C: There are two different types of wino’s out there, there’s the ones that are consumers and the ones that think they’re connoisseurs but really they are just consumers, and then there’s – well, there’s perhaps three, there’s the ones who are actually the really good connoisseurs. How do you make sure that the ones who are the consumers and the ones who are the connoisseurs who are really just consumers, how do you make sure that you’re maturing their tastes and diversifying their experience in the right way as they do go along this process and the algorithm arguably will stay the same but match them up with something new as they go along?

penrose hill quote wine has acid right, but what kind of acid? There’s citric acid and malic acid, right. You have to get down to a really deep level

P:   I think this is something we actually do really well, right. So your tastes change and they might change just stylistically in the summer you’re going to BBQ a lot and maybe you’re going to be outside and you want rosé or maybe with the heavy meats that you BBQ you’re going to want big red wines or maybe you got on a health kick and now you want a different kind of a wine because you’re having lighter food. The algorithm is constantly updating. It’s kind of like Pandora for wine, so you don’t just stay at the seed song that creates the station, but as you rate songs the radio changes over time and so for us as you rate wines up or down, as you give us reviews, humans read them and the computers process it and it is continually updating as your tastes evolve.

H: Yeah, I love that analogy a lot. Speaking of kind of Pandora, one of the benefits of using Pandora is that they have a lot of data on you and what you like. What about on the supply side, we talk a lot about big data with our other guests, big data in healthcare and obviously in social, is there data in the wine industry? Are wineries getting more, I don’t know, sensors, uploading more of that information into a service like yours to make it easier for you to select the wines and to offer it to customers?

P: There is a lot of data, so our head winemaker has a masters in oenology and a masters in chemistry as well, and I talked about our data science team, and that’s led by a guy with a PhD in Chemistry so there is a strong, so we have a strong focus on the wine and the chemistry of the wine. We take a lot of chemical analysis of the wine. So wine has acid right, but what kind of acid? There’s citric acid and malic acid, right. You have to get down to a really deep level. Some of that comes from the wineries that we work with and some of that is our own chemical testing then all of that gets fed into a database along with customer ratings.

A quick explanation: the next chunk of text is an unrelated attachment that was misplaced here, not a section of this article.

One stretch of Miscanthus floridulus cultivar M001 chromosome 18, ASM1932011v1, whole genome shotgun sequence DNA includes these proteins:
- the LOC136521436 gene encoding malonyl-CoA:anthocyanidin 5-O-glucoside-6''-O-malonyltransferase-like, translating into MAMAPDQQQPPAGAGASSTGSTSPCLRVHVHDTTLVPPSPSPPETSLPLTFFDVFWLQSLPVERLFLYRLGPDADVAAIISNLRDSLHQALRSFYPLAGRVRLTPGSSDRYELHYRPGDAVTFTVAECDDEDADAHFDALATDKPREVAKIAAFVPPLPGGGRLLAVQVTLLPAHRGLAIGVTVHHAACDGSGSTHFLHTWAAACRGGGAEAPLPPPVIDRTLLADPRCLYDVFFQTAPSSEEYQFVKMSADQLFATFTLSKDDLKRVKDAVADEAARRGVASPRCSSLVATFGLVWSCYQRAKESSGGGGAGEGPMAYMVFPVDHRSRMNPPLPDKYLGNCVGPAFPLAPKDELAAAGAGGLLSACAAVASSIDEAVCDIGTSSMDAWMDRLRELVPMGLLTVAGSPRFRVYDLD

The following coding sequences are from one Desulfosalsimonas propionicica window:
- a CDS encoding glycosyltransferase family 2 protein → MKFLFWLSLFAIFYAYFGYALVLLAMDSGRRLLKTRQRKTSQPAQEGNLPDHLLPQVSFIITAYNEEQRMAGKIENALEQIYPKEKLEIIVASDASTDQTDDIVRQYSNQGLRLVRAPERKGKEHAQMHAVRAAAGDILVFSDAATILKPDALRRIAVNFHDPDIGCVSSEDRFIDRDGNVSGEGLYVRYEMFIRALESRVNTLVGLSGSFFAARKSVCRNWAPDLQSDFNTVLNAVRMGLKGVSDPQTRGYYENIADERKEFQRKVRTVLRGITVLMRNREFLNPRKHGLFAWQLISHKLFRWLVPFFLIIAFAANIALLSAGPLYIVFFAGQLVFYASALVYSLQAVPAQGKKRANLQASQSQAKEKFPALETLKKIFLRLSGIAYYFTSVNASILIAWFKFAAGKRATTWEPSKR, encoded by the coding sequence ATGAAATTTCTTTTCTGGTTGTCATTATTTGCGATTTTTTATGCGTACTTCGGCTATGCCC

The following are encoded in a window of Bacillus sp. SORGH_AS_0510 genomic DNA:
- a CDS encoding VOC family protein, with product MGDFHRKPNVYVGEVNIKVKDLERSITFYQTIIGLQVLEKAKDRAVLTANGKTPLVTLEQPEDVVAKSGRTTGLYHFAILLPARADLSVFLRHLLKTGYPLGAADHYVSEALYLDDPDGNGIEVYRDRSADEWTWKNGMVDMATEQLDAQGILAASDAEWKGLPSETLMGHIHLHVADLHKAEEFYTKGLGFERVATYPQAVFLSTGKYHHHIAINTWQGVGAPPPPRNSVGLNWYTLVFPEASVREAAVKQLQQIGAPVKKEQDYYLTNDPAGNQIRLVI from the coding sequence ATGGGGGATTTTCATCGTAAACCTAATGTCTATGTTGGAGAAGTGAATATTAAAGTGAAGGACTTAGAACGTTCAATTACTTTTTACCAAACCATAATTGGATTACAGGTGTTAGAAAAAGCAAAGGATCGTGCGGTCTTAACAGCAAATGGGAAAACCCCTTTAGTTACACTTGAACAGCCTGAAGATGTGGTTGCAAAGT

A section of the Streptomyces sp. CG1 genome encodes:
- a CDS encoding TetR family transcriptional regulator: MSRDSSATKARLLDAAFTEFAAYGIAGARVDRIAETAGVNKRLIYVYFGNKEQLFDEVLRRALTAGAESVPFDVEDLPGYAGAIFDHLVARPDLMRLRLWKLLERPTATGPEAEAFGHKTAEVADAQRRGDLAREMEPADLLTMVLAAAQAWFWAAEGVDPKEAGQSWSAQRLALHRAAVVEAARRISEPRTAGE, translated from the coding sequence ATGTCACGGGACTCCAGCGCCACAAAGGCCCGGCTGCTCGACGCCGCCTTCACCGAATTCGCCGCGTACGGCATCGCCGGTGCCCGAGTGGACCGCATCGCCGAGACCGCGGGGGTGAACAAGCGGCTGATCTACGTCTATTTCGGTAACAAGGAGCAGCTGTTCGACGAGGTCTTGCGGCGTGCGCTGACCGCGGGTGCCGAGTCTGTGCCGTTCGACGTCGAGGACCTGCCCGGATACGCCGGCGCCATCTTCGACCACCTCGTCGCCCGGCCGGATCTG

Penrose Hill quote You want to make sure that the place you buy from has very good wine, and then you also need someone or a service to help pinpoint which of the wines is right for you.

H: How many of these databases are out there for wine? Is there like a central one? Or like an open source?

P: No.

H: How do you guys all work together, then? I find it fascinating.

P: There is no universal, centralized, like rating system or information about wine like that, not at that level. So wines that we are making or wines that we are buying we have to run the chemistry on them and we have to take that data and we work with wine laboratories in California to do that.

H: Is that where the highest concentration of the wineries that you work with are? In California?

P: Yes, about half the wine that we sell is from California and the other half is from the rest of the world. Our facilities, our production, and shipping, our winemakers are in California.

H: And how much does your service cost?

P: We sell an introductory box of 3 wines for $15 and we lose money on that, but the idea is that’s what gets the algorithm going, it seeds it for us and then thereafter, shipment is 6 bottles and it’s $79 plus shipping.

H: Philip James, CEO of Firstleaf joining us here today on set – very interesting stuff.

Loeb NYC Takes Cannes, 2018

This has been a year of many “firsts” for Loeb NYC. We hosted our first activation at SXSW, our first #BlockOrNot Experience in Southampton, and for the first time, Michael Loeb, Katie Loeb and Bonin Bough are attending Cannes Lions to represent Loeb NYC. Michael Loeb is speaking at a Brand Innovators event on Monday, June 18 (details below) and will be sharing ideas with the world’s best advertisers, innovators, and thinkers in the glamorous setting of the French Riviera.